Here Comes Hell is a mix of different ages and different tropes that releases campy demonic terror.
Here Comes Hell is a supernatural horror comedy that is an ode and parody to the early black and white talkies. Shot in black and white and in 4:3 creating a square image on screen it copies and parodies these early horror films in a most dramatic and theatrical style. But we get treated to fun odes of the eighties body horror and much more as well.
While at times some jokes are funny and the structure and buildup do resemble the style of early horrors, some jokes fall a bit flat and it’s a hit-and-miss at times. But the ending makes up for a lot and spirals into great supernatural horror with a surreal element that really does have a feel of these old horrors.
A wealthy heir invites his friends to a dinner party at his newly bought mansion. His sister Christine an arrogant socialite and her ex-fiancé George, a wealthy American oil tycoon, are invited as is his friend Freddie a famous tennis player and his new girlfriend Elizabeth. When the host also has invited a medium Madame Bellrose, to invoke the ghost of Ichabod Quinn the elusive former resident who was into the occult and has caught the interest of the host, things spiral out of control and they have to fight for their lives in a horrific night.
Why you should watch it
Here Comes Hell is a fun mix between a goofy fun entertaining William Castle production like House on Haunted Hill (1959), but cheesier, the eighties gore as from The Evil Dead (1981) and imitates a perfect setting of the talkies of that era like The Old Dark House (1932) and the surrealism of Dead of Night (1945).
The underlying relationships are at best polite, but also are very mean-spirited and especially Christine has her insults aimed at poor Elizabeth who is anything but a wealthy girl, but a girl who has to work for her money. But that’s just what she needs to survive the hell that is about to break loose.
Although the setting of the thirties, the social interaction in the mix with eighties gore works very well and is well executed, the jokes sometimes fall a bit flat. There is something off balanced about the jokes, but that said it also depends on your own kind of humor if it works or not. For example, I thought the slapping accompanied by the piano scene was a hoot, but you may find this cheesy.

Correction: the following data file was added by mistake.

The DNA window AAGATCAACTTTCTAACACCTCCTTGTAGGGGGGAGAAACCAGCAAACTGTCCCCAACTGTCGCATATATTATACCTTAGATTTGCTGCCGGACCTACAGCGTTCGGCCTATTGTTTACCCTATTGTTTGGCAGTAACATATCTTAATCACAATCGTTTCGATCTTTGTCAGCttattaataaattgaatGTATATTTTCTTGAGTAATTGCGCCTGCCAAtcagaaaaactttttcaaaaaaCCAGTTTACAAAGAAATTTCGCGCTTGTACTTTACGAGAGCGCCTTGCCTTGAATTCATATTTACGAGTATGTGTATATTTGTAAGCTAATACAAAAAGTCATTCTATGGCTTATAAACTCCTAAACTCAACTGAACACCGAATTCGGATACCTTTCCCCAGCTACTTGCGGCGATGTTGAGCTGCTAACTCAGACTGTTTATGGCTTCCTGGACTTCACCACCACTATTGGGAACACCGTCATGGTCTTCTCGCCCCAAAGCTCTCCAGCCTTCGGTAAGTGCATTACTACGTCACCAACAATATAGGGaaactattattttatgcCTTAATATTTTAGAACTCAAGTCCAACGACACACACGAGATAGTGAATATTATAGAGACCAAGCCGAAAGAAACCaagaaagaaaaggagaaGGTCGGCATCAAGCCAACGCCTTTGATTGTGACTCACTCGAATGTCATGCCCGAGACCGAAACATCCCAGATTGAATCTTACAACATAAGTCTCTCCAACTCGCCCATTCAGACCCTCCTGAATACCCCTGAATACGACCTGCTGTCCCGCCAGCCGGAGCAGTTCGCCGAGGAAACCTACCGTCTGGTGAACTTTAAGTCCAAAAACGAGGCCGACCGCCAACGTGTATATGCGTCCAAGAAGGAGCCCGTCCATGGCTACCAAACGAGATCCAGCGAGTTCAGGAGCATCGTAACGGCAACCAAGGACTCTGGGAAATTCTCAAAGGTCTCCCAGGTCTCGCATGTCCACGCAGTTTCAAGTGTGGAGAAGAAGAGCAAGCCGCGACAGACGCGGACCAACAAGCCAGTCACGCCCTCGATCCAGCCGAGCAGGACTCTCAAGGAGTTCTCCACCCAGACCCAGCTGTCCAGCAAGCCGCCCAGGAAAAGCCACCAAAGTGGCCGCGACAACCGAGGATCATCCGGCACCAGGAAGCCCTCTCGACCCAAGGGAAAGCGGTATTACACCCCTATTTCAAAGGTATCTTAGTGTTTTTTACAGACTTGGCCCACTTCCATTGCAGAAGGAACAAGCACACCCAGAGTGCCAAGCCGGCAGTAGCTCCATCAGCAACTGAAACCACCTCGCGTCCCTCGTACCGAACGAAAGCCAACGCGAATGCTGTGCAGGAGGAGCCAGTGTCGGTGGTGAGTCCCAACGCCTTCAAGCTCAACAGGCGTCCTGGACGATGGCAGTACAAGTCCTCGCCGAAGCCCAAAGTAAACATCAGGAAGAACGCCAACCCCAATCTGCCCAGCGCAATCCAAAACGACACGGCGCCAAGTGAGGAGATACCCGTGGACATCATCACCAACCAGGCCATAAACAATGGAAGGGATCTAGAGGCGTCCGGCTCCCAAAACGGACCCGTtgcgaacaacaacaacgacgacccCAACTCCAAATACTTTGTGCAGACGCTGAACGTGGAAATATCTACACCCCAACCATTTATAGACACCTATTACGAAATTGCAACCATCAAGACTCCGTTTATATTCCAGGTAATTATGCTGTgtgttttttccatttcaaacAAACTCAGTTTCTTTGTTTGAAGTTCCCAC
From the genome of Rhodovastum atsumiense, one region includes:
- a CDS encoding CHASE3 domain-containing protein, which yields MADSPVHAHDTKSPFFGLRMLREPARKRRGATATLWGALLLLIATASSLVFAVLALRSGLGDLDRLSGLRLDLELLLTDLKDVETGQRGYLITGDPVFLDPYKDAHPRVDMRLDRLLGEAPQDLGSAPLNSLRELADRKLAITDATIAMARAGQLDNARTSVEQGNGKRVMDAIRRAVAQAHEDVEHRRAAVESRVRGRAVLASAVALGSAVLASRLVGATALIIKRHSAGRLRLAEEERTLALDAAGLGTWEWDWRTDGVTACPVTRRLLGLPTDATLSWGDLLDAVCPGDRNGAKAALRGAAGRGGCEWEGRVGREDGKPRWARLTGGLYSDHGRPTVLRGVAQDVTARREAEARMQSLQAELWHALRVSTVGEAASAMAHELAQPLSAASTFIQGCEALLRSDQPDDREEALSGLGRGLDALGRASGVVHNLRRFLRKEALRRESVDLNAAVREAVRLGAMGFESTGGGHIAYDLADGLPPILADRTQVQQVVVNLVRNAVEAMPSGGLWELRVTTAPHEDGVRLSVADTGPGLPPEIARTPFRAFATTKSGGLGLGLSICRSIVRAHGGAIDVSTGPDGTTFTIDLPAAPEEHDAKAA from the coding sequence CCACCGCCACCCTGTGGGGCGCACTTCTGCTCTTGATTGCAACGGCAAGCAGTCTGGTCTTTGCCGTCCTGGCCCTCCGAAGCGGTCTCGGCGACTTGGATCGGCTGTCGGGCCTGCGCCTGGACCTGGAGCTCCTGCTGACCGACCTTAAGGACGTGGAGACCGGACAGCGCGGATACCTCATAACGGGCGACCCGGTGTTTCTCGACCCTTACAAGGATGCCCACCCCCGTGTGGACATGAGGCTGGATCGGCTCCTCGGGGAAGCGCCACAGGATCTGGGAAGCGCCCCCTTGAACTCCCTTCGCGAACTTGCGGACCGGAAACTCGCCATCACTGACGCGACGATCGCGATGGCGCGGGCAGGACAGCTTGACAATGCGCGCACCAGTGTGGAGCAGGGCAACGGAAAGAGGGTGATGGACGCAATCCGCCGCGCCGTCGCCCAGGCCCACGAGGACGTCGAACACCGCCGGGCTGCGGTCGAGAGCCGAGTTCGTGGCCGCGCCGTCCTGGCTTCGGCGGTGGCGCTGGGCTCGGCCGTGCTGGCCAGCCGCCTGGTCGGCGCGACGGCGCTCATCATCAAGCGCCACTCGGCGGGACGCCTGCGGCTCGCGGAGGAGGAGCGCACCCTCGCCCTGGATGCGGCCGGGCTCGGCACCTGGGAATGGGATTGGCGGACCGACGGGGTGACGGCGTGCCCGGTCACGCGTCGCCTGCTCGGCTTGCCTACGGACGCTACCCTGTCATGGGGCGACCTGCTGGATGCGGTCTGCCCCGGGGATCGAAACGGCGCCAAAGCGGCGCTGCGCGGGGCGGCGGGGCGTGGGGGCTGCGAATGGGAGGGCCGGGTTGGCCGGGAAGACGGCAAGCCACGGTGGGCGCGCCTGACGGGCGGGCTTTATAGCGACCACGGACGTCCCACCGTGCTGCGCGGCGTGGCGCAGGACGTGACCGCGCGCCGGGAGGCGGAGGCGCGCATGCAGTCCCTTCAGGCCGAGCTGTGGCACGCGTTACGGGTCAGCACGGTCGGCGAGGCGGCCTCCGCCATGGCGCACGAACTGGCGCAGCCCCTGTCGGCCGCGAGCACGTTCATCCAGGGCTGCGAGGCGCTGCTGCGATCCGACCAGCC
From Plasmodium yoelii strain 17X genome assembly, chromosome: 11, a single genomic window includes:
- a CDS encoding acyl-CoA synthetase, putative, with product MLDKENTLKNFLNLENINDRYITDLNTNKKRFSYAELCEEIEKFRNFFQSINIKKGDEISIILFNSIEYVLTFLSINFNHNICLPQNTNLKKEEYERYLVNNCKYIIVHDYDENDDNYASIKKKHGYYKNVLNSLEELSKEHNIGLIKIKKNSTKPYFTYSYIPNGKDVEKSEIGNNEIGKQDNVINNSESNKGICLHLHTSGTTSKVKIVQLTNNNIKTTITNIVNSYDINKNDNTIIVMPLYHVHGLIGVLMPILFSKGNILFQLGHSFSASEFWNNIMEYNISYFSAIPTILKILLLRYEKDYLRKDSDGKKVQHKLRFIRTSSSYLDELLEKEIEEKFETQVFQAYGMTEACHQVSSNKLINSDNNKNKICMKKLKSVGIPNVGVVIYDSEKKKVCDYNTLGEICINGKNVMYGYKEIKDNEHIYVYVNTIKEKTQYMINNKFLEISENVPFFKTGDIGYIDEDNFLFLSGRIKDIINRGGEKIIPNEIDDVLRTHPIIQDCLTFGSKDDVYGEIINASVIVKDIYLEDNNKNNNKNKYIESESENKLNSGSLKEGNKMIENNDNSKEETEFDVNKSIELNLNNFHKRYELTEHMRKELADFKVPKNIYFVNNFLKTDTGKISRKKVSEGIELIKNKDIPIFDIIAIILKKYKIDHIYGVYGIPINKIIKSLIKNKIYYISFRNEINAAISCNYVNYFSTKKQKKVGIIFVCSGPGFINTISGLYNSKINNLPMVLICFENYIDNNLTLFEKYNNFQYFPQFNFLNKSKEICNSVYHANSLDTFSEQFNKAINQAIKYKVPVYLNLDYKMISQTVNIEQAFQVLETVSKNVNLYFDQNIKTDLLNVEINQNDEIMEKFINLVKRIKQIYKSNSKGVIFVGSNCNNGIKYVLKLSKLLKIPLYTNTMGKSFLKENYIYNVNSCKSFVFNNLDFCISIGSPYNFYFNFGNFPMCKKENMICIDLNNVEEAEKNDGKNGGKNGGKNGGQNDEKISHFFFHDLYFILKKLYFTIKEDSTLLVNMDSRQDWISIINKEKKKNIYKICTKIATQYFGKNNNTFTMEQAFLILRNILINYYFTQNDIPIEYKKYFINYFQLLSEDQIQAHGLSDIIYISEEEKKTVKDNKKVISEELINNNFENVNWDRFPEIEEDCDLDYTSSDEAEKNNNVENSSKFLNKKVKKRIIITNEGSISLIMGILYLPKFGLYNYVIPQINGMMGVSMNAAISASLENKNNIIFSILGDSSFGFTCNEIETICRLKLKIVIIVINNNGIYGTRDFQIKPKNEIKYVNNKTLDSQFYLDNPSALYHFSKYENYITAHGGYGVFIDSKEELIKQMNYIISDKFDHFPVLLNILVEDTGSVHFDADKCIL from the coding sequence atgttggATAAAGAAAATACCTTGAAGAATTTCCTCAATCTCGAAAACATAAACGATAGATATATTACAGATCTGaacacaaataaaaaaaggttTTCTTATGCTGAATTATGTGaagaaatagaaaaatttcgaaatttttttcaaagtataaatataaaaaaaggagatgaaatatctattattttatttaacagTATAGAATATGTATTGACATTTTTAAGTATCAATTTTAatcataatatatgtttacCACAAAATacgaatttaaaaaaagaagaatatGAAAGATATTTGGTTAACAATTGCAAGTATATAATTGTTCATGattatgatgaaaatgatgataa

Nevertheless the gory bits are funny and gross. The monster that they have created is a pure ode to practical effects of the eighties and is cause for some gruesome scenes. Creating even more body horror that spirals out of control to release campy horror entertainment.
Meanwhile the personal issues, especially those of the two woman, which is mainly caused by Christine only, wanting both Freddie and George while she is jealous of Elizabeth will have some brutal consequences at the end.
Of course Elizabeth is the best choice for a final girl, who is used to fend for herself. She and Christine both aren’t afraid to fend off the demonic entities and use every weapon they can find. Which is a more modern take of the old talkies, where the men are the most likely to take action. Now the men try to, but fail miserably, while screaming in terror and fright.
Here Comes Hell works best if you know more about these old thirties films, William Castle productions of the fifties en sixties and of course the campy body horror of the eighties. It’s all combined but it has a new modern take on things. If you don’t see the parody in it, it will surely miss its mark.
My favorite part
Madame Bellrose who now roams the hallways as a horrifying creature is really funny and a well-made demonic entity. But that’s only the beginning. When Elizabeth descends down to the basement, Christine descends into a hallucinatory madness that both add some real good surrealism to the story. The mist, a welcome trope, the portal even more welcome and Elizabeth’s attempts in rescuing her new frenemy is the best part of the movie.
Here it takes on another level and the slow start that dives too much into the social and personal grievances that are handled crudely by mostly Christine is revenged in more than one way. It is also then that you forget that you are watching a recent film instead of an old movie, and that was the whole idea, that now has succeeded with great effort.
Gore factor: ★★★★☆
Originality factor: ★★★★☆
Entertainment factor: ★★★☆☆
Cast and crew
Here Comes Hell is directed and written by Jack McHenry and cowritten by Alice Sidgwick. It stars Jessica Webber (Elizabeth), Margaret Clunie (Christine), Tom Bailey (George), Timothy Renouf (Freddie), Jasper Britton (the host) and Maureen Bennett (Madame Bellrose).
Duration: 80 minutes. Music: Ben Pearson. Cinematography: Rory McHenry. Edited by: Sheila Wild. Produced by: Olivia Loveridge.